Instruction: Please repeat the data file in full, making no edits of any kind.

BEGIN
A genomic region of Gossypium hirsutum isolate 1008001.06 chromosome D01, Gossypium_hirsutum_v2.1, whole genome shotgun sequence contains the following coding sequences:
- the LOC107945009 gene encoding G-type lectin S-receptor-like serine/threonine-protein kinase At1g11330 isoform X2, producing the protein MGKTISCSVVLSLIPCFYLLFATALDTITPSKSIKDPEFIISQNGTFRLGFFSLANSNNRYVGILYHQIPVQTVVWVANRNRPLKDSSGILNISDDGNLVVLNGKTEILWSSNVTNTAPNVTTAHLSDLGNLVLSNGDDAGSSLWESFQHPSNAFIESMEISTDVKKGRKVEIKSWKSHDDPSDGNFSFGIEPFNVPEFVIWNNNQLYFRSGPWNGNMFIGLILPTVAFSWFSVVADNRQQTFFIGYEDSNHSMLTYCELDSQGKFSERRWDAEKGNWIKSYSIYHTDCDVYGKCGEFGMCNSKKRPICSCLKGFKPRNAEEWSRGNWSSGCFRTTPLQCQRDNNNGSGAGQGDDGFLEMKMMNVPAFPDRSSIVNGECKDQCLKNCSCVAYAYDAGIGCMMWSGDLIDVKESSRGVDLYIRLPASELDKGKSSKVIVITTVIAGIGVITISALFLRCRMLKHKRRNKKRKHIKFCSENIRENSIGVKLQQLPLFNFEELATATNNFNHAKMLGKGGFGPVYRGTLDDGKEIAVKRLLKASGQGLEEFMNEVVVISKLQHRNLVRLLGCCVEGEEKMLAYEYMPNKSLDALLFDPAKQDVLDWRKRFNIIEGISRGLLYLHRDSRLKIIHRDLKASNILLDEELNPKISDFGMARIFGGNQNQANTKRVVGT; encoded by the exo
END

A genomic region of Gossypium hirsutum isolate 1008001.06 chromosome D01, Gossypium_hirsutum_v2.1, whole genome shotgun sequence contains the following coding sequences:
- the LOC107945009 gene encoding G-type lectin S-receptor-like serine/threonine-protein kinase At1g11330 isoform X2, producing the protein MGKTISCSVVLSLIPCFYLLFATALDTITPSKSIKDPEFIISQNGTFRLGFFSLANSNNRYVGILYHQIPVQTVVWVANRNRPLKDSSGILNISDDGNLVVLNGKTEILWSSNVTNTAPNVTTAHLSDLGNLVLSNGDDAGSSLWESFQHPSNAFIESMEISTDVKKGRKVEIKSWKSHDDPSDGNFSFGIEPFNVPEFVIWNNNQLYFRSGPWNGNMFIGLILPTVAFSWFSVVADNRQQTFFIGYEDSNHSMLTYCELDSQGKFSERRWDAEKGNWIKSYSIYHTDCDVYGKCGEFGMCNSKKRPICSCLKGFKPRNAEEWSRGNWSSGCFRTTPLQCQRDNNNGSGAGQGDDGFLEMKMMNVPAFPDRSSIVNGECKDQCLKNCSCVAYAYDAGIGCMMWSGDLIDVKESSRGVDLYIRLPASELDKGKSSKVIVITTVIAGIGVITISALFLRCRMLKHKRRNKKRKHIKFCSENIRENSIGVKLQQLPLFNFEELATATNNFNHAKMLGKGGFGPVYRGTLDDGKEIAVKRLLKASGQGLEEFMNEVVVISKLQHRNLVRLLGCCVEGEEKMLAYEYMPNKSLDALLFDPAKQDVLDWRKRFNIIEGISRGLLYLHRDSRLKIIHRDLKASNILLDEELNPKISDFGMARIFGGNQNQANTKRVVGT; encoded by the exo